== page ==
Absence Makes the Smithie Grow Stronger
Published: Friday, September 14, 2012
Updated: Friday, September 14, 2012 15:09
During the spring of 2011, while my classmates were celebrating the end of their first Smith year and beginning preparations for their second, I was signing forms in the Dean’s Office by day and plumbing the terrifying depths of Craigslist for apartments by night. Amid all the highs and lows of my new life at Smith during that first year, I had reached several important conclusions. Among them: (a) going to college just because you think it’s what you’re supposed to do next is not an ideal reason for going, (b) being in college is a lot like being in high school (but, at Smith at least, college has more alcohol and less clothing) and (c) Noodle Bowl is goodness incarnate.
For at least two of those three reasons, I came to the end of my first year feeling very strongly that I needed to take a year away from the academic communities that had perpetually defined my life up to that point. My goal in doing so was not to leave the Smith version of academia in favor of another, but rather to explore a place and activity that would, by virtue of being utterly foreign to me, challenge my mind and help grow my still-adolescent sense of the world in new and exciting ways.
With that goal in mind, I made a big, bizarre leap; seemingly on a whim I moved to Chicago in order to study improv and sketch comedy at the Second City Theatre – where the likes of Jane Lynch had studied – despite the fact that the highlight of my acting career up to that point had been my single, silent walk across the back of the stage during my high school’s freshman class production of To Kill a Mockingbird in 2006. Apparently, I was so enthralled by the prospect of trying something new between years of school that I forgot to be fazed by a vitally important fact: I was less prepared to study comedy in the comedy capital of the world than Rick Perry was for the Republican presidential primary debate in which he was asked to identify the three departments of government he would cut if elected president. Oops.
Fortunately for me, that’s where my and Rick Perry’s respective stories diverge: his campaign tanked shortly after his preparation fail while my year proved to be full of more fun and learning than I could even begin to process on a day-to-day basis. I jumped onto stages and into shows all around Chicago, both at Second City and elsewhere, as often as I could, frequently tallying up multiple shows per week and consistently growing my confidence in the craft. When I wasn’t on stage, I was either in a comedy classroom learning and practicing with other improvisers or refining ideas for new sketches, bits and shows. Completely addicted to the incredible world into which I had stumbled, I realized, at some point, that my time at Smith seemed almost to exist in a different version of my life. I couldn’t imagine returning.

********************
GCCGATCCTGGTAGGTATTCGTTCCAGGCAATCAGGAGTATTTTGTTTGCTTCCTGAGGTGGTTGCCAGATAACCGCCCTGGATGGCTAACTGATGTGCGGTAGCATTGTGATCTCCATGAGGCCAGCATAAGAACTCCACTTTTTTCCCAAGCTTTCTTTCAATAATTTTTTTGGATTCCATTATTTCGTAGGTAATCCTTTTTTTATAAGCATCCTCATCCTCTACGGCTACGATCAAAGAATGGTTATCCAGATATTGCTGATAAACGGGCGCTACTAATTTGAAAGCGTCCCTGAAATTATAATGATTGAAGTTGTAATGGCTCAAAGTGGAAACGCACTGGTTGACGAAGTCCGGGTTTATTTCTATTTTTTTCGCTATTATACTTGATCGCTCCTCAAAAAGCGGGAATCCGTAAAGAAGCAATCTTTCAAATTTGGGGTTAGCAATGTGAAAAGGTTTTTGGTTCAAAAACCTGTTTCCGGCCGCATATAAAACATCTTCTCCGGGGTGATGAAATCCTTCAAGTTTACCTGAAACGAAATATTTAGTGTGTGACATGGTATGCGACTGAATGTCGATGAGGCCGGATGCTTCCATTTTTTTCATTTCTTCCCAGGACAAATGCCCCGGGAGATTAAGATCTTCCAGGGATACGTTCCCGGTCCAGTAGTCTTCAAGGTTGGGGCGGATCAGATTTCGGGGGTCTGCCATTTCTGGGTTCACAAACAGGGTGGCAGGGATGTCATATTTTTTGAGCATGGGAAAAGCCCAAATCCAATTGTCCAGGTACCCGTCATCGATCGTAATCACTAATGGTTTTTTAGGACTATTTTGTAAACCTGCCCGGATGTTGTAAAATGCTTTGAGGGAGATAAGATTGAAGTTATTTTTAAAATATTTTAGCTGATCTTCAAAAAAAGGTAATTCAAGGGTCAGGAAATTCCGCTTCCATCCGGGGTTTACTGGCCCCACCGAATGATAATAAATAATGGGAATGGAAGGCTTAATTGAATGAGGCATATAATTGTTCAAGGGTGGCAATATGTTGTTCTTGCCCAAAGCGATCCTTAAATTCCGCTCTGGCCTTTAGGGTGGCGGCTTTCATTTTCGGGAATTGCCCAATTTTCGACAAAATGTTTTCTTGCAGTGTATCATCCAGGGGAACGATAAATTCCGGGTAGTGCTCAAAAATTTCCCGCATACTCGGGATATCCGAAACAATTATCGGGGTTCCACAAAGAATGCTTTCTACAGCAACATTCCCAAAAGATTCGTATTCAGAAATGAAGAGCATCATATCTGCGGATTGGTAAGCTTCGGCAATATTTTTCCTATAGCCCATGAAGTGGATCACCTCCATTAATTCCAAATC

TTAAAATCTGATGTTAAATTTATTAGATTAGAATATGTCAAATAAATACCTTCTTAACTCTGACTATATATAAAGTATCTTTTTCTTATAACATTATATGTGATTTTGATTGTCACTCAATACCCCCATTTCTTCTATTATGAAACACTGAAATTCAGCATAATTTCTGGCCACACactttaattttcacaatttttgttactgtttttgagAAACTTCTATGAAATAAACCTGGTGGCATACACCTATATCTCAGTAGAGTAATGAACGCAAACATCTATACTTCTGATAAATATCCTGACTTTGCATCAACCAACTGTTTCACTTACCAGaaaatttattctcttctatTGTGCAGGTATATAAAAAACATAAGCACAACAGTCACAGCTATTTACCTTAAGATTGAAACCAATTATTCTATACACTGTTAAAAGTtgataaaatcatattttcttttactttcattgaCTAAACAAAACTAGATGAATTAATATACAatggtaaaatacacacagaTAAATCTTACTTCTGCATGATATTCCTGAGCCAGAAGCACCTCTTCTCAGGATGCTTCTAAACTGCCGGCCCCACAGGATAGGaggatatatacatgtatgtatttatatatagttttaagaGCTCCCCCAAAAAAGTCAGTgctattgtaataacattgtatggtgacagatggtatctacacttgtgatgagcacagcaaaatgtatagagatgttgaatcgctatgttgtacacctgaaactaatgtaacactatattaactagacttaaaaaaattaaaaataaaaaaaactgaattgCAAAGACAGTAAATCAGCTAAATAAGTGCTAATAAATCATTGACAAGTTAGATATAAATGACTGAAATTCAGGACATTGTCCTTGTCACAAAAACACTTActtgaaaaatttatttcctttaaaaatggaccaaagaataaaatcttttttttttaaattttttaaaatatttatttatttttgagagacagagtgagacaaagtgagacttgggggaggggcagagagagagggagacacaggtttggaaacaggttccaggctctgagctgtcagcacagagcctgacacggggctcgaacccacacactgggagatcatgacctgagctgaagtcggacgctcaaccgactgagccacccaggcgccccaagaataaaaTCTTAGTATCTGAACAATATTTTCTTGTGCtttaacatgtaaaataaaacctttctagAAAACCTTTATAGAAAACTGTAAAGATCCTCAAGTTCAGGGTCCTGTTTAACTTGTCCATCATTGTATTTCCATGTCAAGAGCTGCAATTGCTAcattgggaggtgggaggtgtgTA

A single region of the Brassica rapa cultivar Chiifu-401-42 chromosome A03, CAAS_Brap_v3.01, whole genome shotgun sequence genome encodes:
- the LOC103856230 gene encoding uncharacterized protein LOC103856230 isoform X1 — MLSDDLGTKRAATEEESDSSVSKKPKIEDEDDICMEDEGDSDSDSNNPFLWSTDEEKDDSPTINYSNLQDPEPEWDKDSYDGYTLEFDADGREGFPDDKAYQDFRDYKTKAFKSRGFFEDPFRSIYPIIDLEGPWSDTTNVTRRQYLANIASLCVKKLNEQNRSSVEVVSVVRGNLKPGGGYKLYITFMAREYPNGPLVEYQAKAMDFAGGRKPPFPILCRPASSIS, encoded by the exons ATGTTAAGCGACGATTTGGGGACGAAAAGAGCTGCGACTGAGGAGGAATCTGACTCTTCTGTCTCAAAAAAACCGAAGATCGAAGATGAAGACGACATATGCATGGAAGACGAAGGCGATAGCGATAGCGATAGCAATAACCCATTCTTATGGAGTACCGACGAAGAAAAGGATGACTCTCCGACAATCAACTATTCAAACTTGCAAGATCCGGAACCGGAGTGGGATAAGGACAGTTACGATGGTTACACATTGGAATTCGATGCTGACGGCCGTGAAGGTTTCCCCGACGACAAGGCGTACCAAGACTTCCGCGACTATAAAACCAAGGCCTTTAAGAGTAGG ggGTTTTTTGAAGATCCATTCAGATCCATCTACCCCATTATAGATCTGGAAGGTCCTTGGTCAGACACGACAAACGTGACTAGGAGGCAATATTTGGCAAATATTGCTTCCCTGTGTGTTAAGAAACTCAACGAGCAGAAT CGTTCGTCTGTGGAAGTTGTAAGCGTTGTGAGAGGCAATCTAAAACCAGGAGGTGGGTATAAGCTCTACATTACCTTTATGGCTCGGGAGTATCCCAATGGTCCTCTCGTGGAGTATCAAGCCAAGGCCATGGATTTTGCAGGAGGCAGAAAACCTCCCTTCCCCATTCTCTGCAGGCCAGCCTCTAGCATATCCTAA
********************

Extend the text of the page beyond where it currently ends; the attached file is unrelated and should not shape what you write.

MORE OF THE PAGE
As is often the case with good times, though, the year eventually had to end, and I faced the prospect of what felt like a jarring return to school after almost a year and a half away. Smith, for its part, welcomed me back with a pat on the back and a crisp new tuition bill, but I still had major reservations about reacclimating to its specific highs and lows, especially given that it had come to feel not unlike improv had just a year before: unusual and vaguely menacing. Unfortunately, you can’t determine your academic, extracurricular or social success level in college by listening for audience laughter; instead, that elusive triumph is often nebulous, subjective and hard to locate. Here, it can be measured in late nights or early mornings, shot glasses or coffee cups, haircuts or high-fives. It is different for each person on this campus, and there is no objective judge to laugh at your jokes or let you know whether you’re on the right track. The search for success in college is at once fleeting and perpetual, trivial and vital; sans rubric, it will never be an easy course to navigate.
Smith is much the same as it was when I left in the spring of 2011. The buildings are unchanged, the workload is familiarly, horrifyingly large and Noodle Bowl is still perfect. Despite all its constancy, though, Smith feels wholly different to me now: I am here for the right reasons.
Sometime in your life – maybe not right now, and maybe not for a full year – go out into a new community and experience your life beyond what you have thus far known it to be. Try something new. Take a risk. Push yourself. Be willing to fall on your face. If you commit to the cause in those important ways, you will never again look at yourself or the world you inhabit in quite the same way. It is an endeavor in which you truly cannot fail.
As long as you don’t forget that third department of government. That would be bad.